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Much ado about nothing


Robin Meyers June 19th, 2008

Almost a decade ago, when my beloved Mayflower Congregational Church voted to become "open and affirming" (a United Church of Christ congregation that publicly and prayerfully welcomes lesbian, gay, b...

Almost a decade ago, when my beloved Mayflower Congregational Church voted to become "open and affirming" (a United Church of Christ congregation that publicly and prayerfully welcomes lesbian, gay, bisexual and transgender people into the full sacramental hospitality of the church), it was by unanimous decision. Not a single member of this predominately straight congregation even considered voting no. Why would we? Gays and lesbians are our sons and daughters. They are a constituent of God's creation. Whenever someone says, "God made Adam and Eve, not Adam and Steve," we have an important question to ask: "So who made Steve?"

I have served Mayflower church for 23 years. Long ago we made a vow to reject anyone who we believe Jesus would have rejected. This has a way of dramatically shortening the list! We are well-aware that a handful of passages in Leviticus and in the writings of Paul condemn homosexual behavior as unnatural (non-procreative) and idolatrous (replacing the proper object of worship with an improper one), but we also take Bible study seriously enough to know that the Bible is not infallible.

As for proof-texting from the Bible, few would suggest a return to slavery, for example, or regarding women as the inferior property of men, or disease as caused by demon possession requiring an exorcist " yet all are embraced by the world of Scripture. It is intellectually and spiritually dishonest to wrench a passage of Scripture from its context and pretend that God wrote it. At a recent Sally Kern rally, I heard a minister say something truly fantastic. In support of Kern, he said that Jesus wrote the entire Bible, from Genesis to Revelation " every word.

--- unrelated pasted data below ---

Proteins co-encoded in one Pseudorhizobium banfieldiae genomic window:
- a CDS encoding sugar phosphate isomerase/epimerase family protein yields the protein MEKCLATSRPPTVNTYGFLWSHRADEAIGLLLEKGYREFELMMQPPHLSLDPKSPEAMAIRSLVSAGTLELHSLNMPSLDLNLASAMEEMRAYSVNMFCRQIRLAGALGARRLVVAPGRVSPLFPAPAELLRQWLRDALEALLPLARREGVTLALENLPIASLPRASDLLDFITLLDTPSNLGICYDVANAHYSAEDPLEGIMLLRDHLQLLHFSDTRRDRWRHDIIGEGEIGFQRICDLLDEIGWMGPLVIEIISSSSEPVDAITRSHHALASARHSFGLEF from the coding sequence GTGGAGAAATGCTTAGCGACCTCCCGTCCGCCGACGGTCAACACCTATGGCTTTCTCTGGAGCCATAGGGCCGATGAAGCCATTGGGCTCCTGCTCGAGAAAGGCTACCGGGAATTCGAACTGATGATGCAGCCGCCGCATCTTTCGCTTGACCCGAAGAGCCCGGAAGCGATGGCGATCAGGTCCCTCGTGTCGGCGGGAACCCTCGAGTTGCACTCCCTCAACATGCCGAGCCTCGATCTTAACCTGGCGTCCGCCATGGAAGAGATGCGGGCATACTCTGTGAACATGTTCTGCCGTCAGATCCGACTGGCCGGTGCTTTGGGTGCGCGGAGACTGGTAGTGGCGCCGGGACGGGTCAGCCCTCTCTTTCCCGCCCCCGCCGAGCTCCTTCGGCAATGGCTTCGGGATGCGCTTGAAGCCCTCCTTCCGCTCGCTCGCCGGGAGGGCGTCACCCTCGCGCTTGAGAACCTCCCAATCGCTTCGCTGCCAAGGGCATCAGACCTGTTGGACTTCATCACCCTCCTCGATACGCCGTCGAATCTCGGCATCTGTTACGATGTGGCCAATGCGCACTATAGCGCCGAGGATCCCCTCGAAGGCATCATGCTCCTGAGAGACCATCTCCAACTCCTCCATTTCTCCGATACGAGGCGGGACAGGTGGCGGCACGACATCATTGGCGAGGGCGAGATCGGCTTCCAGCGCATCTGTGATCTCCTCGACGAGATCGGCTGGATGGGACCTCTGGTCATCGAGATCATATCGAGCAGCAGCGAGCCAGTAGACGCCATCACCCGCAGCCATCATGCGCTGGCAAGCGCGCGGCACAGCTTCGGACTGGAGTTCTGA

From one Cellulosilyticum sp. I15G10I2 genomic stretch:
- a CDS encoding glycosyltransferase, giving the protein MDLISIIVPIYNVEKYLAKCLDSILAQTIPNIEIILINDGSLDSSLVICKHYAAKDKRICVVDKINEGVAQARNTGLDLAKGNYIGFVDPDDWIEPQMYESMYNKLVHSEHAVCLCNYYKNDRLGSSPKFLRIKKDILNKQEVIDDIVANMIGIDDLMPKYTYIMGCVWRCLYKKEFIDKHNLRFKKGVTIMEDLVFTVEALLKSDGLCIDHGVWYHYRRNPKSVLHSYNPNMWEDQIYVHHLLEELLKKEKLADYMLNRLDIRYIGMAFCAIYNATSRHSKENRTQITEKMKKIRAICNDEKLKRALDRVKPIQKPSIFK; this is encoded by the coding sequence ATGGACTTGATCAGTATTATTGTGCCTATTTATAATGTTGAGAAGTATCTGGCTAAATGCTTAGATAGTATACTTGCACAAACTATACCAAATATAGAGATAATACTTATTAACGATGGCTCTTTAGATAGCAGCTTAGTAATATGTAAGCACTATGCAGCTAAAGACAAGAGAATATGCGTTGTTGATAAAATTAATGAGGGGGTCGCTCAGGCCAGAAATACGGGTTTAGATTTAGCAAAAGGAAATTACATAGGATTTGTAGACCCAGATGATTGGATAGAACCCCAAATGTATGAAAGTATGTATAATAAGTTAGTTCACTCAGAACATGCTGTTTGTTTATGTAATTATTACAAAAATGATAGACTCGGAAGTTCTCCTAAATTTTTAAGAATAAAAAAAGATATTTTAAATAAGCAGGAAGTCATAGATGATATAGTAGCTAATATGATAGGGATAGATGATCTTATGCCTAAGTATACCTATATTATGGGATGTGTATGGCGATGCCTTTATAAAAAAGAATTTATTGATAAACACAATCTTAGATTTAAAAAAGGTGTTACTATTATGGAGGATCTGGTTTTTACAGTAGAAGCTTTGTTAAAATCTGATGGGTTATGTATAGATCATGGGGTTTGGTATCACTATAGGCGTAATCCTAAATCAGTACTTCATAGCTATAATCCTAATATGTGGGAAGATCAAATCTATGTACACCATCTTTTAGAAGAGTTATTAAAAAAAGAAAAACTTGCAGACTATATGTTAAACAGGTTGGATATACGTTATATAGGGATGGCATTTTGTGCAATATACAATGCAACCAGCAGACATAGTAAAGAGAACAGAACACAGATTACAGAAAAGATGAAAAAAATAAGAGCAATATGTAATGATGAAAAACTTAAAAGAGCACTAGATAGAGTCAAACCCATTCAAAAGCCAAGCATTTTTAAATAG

I was stunned, having never heard this claim made by anyone, Bible scholar or layperson alike. Why would anyone make such an absurd statement? Then it made sense, at least on one level. Jesus is silent on the matter of homosexuality. He addresses a multitude of sins, primarily those practiced by people who condemn others and do not practice what they preach, but says not a single word about homosexuality. If we need a word from Jesus about the "sin" of homosexuality, we are out of luck. If one's sexual orientation constitutes a greater threat to America than terrorists or cancer, as Kern asserts, then surely her Lord and savior would have something to say about it!

That's when the light went on in my head. According to that minister, Jesus did have to something to say about it. If he wrote the whole Bible, then all we have to do is read the purity codes of Jesus in Leviticus, and the Letter of Jesus to the Romans. We have Job, aka Jesus, cursing the day he was born, and Jesus the erotic poet of the Song of Songs, gushing, "Let him kiss me with the kisses of his mouth!"

If this sounds absurd, just consider what we have done to those human beings whose sexual orientation continues to be the subject of fear and misunderstanding, especially in the name of religion. We have used them to cover our own sickness and our own sin. Equal rights (including the right to marry) and protection from discrimination based on sexual orientation is not the endorsement of any "lifestyle." It is a sacred response to the first premise of faith: imago dei " we are all made in the image and likeness of God.

Since becoming an "open and affirming" church, I have been asked many times what it feels like now to be a "gay church." One colleague winked and said, "Don't you worry about the children?"

No, I answered. I worry about you.

Meyers is minister of Mayflower Congregational Church in Oklahoma City and professor of rhetoric in the philosophy department at Oklahoma City University.

 
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